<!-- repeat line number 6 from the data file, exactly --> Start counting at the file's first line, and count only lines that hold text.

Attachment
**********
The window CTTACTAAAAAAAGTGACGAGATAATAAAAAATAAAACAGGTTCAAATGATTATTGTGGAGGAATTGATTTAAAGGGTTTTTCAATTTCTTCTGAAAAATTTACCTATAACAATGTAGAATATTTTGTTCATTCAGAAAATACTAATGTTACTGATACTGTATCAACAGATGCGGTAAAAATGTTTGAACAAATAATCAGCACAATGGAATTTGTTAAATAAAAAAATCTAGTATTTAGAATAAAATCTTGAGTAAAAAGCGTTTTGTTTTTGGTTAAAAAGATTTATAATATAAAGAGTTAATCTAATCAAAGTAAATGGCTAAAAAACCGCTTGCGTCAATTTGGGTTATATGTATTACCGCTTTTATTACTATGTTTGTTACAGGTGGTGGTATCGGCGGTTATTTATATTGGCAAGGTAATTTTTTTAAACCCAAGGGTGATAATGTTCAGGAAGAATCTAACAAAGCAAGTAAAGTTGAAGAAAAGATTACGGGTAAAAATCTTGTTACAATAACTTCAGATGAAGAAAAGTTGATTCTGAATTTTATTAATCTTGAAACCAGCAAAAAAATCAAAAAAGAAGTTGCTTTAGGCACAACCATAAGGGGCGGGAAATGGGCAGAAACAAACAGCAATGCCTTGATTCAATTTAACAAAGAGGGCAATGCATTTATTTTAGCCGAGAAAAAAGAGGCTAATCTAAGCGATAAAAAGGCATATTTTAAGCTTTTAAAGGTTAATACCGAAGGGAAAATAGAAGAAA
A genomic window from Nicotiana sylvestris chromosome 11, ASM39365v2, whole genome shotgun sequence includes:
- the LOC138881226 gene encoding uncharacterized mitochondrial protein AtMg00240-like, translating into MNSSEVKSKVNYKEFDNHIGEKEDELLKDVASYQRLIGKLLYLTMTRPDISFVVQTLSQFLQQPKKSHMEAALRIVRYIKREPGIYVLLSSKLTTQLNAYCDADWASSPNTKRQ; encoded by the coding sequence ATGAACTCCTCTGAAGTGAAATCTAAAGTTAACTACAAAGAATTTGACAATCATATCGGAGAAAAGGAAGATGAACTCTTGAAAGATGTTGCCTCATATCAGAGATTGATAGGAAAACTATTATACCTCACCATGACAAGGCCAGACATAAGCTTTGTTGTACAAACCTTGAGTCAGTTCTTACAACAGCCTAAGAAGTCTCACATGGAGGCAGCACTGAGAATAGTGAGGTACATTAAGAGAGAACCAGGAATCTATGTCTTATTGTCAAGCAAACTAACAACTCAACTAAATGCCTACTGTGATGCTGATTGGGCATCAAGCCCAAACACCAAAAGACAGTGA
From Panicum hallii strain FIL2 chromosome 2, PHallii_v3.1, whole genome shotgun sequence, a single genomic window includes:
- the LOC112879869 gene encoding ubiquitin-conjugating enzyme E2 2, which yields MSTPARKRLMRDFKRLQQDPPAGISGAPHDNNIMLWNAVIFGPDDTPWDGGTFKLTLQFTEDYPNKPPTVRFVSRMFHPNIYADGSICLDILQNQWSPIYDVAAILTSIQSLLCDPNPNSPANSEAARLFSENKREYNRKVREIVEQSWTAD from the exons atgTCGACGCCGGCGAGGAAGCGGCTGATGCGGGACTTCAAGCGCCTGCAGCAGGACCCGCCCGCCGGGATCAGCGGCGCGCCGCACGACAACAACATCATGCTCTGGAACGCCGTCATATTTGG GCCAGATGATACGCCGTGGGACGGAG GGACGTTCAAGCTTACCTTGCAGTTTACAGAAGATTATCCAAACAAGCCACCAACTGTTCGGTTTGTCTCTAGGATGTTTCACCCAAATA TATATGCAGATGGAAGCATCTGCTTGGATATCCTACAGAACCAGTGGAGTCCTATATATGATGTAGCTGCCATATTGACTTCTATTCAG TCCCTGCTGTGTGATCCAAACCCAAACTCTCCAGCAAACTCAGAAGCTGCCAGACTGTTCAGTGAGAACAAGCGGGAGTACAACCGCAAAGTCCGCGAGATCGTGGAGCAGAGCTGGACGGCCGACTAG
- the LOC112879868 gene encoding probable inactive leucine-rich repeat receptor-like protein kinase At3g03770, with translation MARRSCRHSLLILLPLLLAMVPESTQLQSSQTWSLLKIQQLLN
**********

- the LOC112879868 gene encoding probable inactive leucine-rich repeat receptor-like protein kinase At3g03770, with translation MARRSCRHSLLILLPLLLAMVPESTQLQSSQTWSLLKIQQLLN